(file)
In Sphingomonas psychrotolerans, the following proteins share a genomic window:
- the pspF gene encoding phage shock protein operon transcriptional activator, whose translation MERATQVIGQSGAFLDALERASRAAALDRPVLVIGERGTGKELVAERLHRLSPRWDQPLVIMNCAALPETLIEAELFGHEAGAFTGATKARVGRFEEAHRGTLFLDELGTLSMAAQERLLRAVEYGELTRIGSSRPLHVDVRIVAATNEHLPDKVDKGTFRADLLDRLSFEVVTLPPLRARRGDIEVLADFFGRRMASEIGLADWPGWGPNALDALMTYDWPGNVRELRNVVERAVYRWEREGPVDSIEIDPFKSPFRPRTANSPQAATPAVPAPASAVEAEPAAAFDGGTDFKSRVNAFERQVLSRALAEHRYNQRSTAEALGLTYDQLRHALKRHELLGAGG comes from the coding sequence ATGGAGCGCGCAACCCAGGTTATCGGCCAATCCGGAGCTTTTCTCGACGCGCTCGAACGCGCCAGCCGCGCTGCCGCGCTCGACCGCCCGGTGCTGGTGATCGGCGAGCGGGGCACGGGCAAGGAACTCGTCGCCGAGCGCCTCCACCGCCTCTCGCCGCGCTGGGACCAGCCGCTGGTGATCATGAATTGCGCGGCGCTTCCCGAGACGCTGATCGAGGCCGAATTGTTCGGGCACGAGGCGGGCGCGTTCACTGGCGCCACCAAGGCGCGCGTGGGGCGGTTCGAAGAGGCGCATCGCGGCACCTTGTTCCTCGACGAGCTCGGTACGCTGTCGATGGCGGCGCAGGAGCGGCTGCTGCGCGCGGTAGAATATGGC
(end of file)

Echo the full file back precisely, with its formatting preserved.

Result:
In Sphingomonas psychrotolerans, the following proteins share a genomic window:
- the pspF gene encoding phage shock protein operon transcriptional activator, whose translation MERATQVIGQSGAFLDALERASRAAALDRPVLVIGERGTGKELVAERLHRLSPRWDQPLVIMNCAALPETLIEAELFGHEAGAFTGATKARVGRFEEAHRGTLFLDELGTLSMAAQERLLRAVEYGELTRIGSSRPLHVDVRIVAATNEHLPDKVDKGTFRADLLDRLSFEVVTLPPLRARRGDIEVLADFFGRRMASEIGLADWPGWGPNALDALMTYDWPGNVRELRNVVERAVYRWEREGPVDSIEIDPFKSPFRPRTANSPQAATPAVPAPASAVEAEPAAAFDGGTDFKSRVNAFERQVLSRALAEHRYNQRSTAEALGLTYDQLRHALKRHELLGAGG comes from the coding sequence ATGGAGCGCGCAACCCAGGTTATCGGCCAATCCGGAGCTTTTCTCGACGCGCTCGAACGCGCCAGCCGCGCTGCCGCGCTCGACCGCCCGGTGCTGGTGATCGGCGAGCGGGGCACGGGCAAGGAACTCGTCGCCGAGCGCCTCCACCGCCTCTCGCCGCGCTGGGACCAGCCGCTGGTGATCATGAATTGCGCGGCGCTTCCCGAGACGCTGATCGAGGCCGAATTGTTCGGGCACGAGGCGGGCGCGTTCACTGGCGCCACCAAGGCGCGCGTGGGGCGGTTCGAAGAGGCGCATCGCGGCACCTTGTTCCTCGACGAGCTCGGTACGCTGTCGATGGCGGCGCAGGAGCGGCTGCTGCGCGCGGTAGAATATGGC